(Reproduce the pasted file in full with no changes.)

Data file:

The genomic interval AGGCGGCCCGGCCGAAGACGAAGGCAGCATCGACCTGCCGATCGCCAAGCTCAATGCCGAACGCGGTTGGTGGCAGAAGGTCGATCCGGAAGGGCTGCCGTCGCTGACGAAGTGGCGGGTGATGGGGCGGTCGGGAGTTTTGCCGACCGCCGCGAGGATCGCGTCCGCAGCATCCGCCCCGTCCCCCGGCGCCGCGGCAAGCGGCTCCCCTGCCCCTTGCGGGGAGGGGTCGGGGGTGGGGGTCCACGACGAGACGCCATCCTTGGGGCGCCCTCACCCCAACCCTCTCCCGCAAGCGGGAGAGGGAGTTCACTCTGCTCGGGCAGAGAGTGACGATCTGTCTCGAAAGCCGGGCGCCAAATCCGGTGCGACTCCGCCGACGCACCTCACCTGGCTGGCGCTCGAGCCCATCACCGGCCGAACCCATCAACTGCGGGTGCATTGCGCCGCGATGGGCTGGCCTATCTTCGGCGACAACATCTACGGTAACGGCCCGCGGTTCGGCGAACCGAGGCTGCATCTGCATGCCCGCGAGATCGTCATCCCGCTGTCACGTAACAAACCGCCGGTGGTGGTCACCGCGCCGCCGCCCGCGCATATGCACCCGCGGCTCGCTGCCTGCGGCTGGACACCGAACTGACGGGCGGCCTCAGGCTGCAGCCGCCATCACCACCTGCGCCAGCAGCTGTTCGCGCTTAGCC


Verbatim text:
The genomic interval AGGCGGCCCGGCCGAAGACGAAGGCAGCATCGACCTGCCGATCGCCAAGCTCAATGCCGAACGCGGTTGGTGGCAGAAGGTCGATCCGGAAGGGCTGCCGTCGCTGACGAAGTGGCGGGTGATGGGGCGGTCGGGAGTTTTGCCGACCGCCGCGAGGATCGCGTCCGCAGCATCCGCCCCGTCCCCCGGCGCCGCGGCAAGCGGCTCCCCTGCCCCTTGCGGGGAGGGGTCGGGGGTGGGGGTCCACGACGAGACGCCATCCTTGGGGCGCCCTCACCCCAACCCTCTCCCGCAAGCGGGAGAGGGAGTTCACTCTGCTCGGGCAGAGAGTGACGATCTGTCTCGAAAGCCGGGCGCCAAATCCGGTGCGACTCCGCCGACGCACCTCACCTGGCTGGCGCTCGAGCCCATCACCGGCCGAACCCATCAACTGCGGGTGCATTGCGCCGCGATGGGCTGGCCTATCTTCGGCGACAACATCTACGGTAACGGCCCGCGGTTCGGCGAACCGAGGCTGCATCTGCATGCCCGCGAGATCGTCATCCCGCTGTCACGTAACAAACCGCCGGTGGTGGTCACCGCGCCGCCGCCCGCGCATATGCACCCGCGGCTCGCTGCCTGCGGCTGGACACCGAACTGACGGGCGGCCTCAGGCTGCAGCCGCCATCACCACCTGCGCCAGCAGCTGTTCGCGCTTAGCC